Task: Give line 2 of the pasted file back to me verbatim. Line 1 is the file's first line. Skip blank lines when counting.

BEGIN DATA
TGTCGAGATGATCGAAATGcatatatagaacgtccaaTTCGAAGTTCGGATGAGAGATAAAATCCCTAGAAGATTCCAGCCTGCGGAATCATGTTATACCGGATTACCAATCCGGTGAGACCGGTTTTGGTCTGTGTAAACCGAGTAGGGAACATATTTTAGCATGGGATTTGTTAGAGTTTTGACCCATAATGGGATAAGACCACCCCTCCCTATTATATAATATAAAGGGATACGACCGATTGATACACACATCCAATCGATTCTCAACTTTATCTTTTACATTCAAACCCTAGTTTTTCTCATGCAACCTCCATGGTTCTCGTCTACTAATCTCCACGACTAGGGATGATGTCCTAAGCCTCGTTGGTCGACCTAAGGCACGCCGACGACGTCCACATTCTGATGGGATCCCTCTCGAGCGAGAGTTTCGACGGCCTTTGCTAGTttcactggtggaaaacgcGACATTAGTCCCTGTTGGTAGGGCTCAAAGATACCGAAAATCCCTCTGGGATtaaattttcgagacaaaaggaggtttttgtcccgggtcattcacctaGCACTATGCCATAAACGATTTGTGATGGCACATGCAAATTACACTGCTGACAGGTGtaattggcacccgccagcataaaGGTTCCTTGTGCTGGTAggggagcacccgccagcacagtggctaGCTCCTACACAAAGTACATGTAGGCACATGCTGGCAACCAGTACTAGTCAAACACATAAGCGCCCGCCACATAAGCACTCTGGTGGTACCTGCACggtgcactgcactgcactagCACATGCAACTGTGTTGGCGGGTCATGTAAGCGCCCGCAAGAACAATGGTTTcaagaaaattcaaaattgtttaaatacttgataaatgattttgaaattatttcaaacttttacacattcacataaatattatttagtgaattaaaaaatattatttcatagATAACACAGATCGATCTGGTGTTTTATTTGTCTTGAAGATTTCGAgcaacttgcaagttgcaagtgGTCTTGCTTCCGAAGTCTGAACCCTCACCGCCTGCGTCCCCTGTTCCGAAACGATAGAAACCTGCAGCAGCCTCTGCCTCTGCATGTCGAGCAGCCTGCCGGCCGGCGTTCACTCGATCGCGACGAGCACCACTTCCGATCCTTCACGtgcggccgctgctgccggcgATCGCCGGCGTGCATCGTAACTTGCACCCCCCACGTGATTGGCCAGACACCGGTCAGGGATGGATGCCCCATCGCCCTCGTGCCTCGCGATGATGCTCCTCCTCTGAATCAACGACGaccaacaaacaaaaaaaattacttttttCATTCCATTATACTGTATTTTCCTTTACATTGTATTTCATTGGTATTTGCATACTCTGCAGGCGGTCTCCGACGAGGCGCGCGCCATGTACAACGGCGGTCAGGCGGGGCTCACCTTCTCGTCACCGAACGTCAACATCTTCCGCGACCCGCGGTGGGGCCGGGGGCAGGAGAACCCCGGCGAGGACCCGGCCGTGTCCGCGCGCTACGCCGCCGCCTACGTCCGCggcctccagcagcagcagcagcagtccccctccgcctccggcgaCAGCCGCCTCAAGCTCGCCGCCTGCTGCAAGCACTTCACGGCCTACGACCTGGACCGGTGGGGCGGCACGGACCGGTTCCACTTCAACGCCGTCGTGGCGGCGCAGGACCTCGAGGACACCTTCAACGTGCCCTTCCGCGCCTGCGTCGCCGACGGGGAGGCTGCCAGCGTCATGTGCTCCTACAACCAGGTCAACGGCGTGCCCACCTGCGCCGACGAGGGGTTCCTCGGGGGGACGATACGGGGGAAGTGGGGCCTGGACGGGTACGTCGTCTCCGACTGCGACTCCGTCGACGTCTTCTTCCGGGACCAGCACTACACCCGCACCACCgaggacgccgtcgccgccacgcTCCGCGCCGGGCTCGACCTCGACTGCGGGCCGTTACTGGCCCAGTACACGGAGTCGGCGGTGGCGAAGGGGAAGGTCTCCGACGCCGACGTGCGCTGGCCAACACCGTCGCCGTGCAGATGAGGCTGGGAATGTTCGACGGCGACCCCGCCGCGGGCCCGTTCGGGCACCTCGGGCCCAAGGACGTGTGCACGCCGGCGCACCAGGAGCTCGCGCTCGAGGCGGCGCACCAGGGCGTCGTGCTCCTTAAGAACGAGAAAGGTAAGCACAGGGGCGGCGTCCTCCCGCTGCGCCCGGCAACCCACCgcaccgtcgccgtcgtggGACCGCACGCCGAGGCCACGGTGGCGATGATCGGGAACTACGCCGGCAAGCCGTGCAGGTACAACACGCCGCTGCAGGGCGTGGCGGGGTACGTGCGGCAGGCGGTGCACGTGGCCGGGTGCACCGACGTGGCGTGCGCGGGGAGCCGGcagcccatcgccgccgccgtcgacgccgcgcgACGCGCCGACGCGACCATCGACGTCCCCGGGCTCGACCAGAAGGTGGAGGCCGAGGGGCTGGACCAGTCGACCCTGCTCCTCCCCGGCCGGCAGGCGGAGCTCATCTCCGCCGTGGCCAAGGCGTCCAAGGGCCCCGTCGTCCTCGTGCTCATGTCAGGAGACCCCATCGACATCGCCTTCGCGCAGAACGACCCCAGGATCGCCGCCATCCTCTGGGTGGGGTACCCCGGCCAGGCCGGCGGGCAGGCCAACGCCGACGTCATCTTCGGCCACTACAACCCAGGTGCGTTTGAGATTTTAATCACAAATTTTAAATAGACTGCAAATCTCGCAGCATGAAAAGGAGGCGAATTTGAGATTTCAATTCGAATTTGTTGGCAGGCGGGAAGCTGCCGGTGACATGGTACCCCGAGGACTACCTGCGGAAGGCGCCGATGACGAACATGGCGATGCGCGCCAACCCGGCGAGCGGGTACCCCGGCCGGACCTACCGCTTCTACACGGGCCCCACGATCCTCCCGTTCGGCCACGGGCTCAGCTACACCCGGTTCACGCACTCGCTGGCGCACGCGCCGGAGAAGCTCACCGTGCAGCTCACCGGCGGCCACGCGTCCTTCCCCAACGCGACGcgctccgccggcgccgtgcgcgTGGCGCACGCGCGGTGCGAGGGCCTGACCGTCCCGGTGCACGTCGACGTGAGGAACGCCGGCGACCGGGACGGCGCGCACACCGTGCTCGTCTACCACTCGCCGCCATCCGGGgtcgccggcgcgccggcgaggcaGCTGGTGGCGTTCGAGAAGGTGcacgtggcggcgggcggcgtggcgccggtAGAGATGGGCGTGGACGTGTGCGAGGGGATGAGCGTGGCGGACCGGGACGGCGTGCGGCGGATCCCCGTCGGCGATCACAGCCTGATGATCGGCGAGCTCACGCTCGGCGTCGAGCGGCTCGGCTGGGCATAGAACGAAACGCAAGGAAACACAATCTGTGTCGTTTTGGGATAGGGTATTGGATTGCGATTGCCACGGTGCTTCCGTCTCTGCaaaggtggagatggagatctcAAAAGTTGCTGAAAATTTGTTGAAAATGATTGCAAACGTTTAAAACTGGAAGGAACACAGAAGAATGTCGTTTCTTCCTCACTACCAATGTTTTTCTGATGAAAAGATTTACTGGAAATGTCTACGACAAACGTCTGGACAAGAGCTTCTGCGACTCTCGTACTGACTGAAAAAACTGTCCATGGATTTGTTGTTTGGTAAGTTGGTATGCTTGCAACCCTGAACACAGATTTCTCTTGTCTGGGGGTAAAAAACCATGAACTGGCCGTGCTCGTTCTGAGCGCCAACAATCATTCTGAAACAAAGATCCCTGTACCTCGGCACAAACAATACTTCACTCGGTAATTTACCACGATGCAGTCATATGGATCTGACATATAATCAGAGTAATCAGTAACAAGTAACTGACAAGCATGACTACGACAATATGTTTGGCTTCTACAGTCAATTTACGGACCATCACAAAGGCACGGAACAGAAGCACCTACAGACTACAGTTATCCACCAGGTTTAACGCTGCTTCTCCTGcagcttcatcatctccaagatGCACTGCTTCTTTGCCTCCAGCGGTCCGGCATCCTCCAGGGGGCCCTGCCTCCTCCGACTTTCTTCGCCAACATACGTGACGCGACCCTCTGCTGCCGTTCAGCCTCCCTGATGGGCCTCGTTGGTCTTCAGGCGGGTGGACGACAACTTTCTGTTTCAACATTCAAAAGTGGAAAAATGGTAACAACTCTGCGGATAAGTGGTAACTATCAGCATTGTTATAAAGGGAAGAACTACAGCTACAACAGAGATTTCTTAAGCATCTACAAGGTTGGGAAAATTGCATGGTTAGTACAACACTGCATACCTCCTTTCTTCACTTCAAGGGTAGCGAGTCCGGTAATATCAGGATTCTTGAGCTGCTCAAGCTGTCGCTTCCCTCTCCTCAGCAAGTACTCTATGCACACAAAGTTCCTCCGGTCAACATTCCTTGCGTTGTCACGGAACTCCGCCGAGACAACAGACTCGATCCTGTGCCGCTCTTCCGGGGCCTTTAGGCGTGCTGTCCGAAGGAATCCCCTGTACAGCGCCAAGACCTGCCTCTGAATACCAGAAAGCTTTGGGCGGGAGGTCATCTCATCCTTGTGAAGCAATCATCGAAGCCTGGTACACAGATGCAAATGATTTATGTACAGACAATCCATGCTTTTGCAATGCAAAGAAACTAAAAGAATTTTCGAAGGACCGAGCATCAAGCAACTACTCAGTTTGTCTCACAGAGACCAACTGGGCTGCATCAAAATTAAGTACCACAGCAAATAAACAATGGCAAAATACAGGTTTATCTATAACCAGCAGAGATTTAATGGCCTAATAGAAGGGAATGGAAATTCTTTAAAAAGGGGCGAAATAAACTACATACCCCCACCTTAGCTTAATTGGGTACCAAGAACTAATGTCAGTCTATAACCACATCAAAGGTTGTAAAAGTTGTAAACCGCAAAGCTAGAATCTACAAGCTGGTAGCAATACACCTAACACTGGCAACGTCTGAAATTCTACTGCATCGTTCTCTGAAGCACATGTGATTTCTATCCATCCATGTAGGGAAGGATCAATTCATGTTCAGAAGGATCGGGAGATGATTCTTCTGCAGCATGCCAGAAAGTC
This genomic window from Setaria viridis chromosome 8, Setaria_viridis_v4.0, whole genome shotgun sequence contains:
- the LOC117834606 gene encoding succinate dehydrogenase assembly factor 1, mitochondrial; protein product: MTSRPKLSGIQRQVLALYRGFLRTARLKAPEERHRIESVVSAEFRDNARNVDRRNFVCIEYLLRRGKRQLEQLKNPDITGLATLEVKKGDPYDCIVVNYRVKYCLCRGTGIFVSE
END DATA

This genomic window from Setaria viridis chromosome 8, Setaria_viridis_v4.0, whole genome shotgun sequence contains: